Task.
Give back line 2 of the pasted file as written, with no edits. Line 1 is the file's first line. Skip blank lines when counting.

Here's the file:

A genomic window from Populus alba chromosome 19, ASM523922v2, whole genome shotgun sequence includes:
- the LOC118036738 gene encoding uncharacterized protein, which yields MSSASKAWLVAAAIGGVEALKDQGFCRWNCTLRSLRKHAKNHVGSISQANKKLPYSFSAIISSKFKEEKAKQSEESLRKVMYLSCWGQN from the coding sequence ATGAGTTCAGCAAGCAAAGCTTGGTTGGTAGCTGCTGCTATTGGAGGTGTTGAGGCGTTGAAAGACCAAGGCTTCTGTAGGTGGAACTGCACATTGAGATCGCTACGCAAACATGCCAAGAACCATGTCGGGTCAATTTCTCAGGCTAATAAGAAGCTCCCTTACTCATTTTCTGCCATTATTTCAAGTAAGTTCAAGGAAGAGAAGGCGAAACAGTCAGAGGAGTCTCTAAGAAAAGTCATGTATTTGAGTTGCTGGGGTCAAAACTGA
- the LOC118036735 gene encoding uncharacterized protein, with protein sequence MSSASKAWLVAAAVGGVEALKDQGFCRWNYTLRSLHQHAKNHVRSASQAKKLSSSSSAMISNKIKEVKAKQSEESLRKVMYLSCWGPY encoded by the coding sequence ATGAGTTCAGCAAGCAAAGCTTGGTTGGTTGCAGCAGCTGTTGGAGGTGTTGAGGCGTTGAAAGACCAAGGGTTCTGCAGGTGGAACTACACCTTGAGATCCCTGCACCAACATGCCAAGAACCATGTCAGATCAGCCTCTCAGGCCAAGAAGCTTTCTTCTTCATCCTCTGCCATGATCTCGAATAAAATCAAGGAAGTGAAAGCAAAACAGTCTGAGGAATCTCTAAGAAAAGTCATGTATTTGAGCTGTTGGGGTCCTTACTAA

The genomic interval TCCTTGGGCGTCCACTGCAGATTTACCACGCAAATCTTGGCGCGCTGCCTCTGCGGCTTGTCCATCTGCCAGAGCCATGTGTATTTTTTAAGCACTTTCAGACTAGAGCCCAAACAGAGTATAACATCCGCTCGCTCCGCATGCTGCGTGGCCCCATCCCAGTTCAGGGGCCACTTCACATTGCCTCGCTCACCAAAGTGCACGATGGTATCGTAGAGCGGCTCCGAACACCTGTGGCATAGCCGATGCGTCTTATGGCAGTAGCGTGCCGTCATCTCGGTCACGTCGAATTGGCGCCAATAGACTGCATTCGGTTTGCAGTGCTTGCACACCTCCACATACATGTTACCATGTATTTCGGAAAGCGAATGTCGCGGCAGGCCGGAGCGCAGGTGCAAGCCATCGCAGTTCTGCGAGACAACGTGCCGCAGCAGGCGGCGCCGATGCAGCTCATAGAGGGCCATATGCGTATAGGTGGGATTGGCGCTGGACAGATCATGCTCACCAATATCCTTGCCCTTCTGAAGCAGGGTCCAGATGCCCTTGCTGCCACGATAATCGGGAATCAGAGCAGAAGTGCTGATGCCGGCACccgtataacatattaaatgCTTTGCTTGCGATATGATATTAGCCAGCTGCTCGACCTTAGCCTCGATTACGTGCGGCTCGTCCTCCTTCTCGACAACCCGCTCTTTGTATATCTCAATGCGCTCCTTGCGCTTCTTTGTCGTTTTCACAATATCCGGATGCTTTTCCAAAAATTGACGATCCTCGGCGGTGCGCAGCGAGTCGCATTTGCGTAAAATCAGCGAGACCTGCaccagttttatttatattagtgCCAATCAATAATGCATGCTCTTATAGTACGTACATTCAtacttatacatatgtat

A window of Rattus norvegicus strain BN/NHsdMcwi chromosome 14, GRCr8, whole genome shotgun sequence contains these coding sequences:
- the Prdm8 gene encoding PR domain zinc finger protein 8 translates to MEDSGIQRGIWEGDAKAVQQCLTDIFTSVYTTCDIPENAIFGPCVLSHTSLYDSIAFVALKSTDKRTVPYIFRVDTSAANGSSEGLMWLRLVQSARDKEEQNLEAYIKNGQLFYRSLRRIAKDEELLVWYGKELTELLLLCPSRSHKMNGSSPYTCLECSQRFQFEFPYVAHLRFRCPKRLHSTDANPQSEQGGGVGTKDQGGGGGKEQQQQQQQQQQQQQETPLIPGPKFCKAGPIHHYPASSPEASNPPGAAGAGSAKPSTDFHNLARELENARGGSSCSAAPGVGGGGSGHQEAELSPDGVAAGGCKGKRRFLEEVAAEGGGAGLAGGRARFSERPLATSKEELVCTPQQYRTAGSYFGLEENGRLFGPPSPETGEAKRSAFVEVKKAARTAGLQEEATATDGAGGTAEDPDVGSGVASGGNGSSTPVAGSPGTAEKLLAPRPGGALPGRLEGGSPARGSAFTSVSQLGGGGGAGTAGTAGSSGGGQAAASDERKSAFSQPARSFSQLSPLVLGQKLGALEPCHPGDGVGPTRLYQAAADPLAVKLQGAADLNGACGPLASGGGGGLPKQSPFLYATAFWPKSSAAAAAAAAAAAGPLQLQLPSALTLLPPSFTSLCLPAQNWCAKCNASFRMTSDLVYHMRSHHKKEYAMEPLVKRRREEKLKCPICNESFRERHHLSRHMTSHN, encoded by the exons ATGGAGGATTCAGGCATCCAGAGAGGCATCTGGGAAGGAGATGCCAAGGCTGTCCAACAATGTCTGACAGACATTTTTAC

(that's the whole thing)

- the LOC118036738 gene encoding uncharacterized protein, which yields MSSASKAWLVAAAIGGVEALKDQGFCRWNCTLRSLRKHAKNHVGSISQANKKLPYSFSAIISSKFKEEKAKQSEESLRKVMYLSCWGQN from the coding sequence ATGAGTTCAGCAAGCAAAGCTTGGTTGGTAGCTGCTGCTATTGGAGGTGTTGAGGCGTTGAAAGACCAAGGCTTCTGTAGGTGGAACTGCACATTGAGATCGCTACGCAAACATGCCAAGAACCATGTCGGGTCAATTTCTCAGGCTAATAAGAAGCTCCCTTACTCATTTTCTGCCATTATTTCAAGTAAGTTCAAGGAAGAGAAGGCGAAACAGTCAGAGGAGTCTCTAAGAAAAGTCATGTATTTGAGTTGCTGGGGTCAAAACTGA